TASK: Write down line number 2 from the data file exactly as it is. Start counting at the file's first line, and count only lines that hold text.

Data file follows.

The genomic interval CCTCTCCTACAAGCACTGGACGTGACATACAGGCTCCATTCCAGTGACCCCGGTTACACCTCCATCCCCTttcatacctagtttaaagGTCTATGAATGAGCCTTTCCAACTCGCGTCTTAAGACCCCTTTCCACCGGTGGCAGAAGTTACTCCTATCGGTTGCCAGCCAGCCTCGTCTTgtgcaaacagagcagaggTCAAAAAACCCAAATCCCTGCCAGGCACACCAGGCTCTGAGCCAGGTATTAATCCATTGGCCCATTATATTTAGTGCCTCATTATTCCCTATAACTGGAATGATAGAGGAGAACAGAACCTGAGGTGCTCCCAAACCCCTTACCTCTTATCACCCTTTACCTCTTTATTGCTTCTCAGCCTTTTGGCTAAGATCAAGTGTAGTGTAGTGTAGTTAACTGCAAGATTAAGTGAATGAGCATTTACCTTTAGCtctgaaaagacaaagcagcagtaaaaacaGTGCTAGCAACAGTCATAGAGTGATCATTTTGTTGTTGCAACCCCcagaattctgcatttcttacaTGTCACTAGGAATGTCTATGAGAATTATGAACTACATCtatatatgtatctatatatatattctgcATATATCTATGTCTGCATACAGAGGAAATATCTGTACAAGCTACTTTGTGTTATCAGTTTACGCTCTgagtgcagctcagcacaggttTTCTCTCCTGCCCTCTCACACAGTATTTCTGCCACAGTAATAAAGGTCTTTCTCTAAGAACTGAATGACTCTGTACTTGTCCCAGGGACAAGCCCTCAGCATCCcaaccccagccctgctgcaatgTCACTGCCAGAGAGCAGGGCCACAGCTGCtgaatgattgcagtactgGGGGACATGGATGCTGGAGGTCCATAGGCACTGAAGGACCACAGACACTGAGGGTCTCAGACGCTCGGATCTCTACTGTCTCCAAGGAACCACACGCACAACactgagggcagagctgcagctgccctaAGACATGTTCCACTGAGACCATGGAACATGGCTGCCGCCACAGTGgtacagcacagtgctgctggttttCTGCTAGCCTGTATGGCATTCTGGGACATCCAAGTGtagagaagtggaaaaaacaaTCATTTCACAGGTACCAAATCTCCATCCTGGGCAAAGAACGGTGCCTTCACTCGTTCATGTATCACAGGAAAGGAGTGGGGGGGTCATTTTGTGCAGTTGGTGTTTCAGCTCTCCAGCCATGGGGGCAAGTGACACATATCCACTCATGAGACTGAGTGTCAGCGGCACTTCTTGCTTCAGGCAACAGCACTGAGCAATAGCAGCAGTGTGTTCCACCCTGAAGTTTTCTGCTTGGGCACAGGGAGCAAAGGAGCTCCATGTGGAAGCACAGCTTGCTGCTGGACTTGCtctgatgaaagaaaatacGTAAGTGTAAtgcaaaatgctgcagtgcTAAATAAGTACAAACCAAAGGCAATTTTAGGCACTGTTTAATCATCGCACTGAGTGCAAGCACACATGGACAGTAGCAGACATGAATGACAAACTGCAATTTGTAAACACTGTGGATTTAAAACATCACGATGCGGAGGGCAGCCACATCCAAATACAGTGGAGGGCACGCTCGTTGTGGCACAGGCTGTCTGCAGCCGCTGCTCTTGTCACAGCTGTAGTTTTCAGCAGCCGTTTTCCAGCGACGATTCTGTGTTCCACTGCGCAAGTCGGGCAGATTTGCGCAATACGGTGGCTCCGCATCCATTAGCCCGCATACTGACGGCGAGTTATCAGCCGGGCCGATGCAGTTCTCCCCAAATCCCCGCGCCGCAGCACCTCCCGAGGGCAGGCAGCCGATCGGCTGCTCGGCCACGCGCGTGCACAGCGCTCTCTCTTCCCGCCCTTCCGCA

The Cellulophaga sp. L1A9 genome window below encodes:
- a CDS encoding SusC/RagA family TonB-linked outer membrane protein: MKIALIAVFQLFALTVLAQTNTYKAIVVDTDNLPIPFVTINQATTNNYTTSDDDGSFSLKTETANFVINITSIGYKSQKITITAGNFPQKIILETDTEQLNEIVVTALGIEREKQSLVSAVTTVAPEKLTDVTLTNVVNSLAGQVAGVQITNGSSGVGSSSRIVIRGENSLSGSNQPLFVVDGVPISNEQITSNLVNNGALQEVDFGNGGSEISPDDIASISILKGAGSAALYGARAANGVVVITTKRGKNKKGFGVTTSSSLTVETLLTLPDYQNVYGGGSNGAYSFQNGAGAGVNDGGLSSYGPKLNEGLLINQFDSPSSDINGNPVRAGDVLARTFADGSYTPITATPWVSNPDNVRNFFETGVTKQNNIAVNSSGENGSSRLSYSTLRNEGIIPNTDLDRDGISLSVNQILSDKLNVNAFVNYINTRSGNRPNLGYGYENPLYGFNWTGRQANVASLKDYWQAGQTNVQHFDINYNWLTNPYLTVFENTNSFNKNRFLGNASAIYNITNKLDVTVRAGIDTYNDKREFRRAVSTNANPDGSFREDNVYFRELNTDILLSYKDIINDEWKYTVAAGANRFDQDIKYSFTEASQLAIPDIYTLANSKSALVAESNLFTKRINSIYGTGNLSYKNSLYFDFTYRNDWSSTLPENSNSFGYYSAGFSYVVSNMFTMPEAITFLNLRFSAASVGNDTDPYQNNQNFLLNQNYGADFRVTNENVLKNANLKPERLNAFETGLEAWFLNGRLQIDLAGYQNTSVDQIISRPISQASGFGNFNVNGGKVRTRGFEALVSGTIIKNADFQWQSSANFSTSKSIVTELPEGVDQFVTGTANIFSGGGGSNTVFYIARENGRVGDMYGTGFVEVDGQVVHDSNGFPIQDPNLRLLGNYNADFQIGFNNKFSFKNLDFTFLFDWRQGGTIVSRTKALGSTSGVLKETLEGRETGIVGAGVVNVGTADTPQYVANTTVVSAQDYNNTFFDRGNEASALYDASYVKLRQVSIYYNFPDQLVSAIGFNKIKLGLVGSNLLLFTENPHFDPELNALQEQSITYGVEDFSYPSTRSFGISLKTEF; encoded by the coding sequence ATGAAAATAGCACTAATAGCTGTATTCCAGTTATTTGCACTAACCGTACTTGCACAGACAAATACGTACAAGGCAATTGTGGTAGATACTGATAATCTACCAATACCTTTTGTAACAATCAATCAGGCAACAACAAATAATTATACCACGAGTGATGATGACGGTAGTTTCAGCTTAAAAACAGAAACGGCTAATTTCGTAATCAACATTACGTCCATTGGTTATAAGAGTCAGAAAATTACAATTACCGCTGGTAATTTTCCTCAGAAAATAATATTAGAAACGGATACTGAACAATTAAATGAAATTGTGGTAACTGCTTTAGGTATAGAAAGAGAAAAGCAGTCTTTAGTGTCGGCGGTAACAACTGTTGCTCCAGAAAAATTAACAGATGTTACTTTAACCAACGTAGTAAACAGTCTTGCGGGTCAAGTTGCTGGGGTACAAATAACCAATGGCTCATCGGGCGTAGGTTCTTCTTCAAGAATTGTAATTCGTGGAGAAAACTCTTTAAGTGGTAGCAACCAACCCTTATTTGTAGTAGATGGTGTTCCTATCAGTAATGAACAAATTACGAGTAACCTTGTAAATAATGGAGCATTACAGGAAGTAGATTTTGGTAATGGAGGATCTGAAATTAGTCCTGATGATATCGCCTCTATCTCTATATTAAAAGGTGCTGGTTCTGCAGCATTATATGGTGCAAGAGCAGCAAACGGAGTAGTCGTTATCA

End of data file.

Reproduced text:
The Cellulophaga sp. L1A9 genome window below encodes: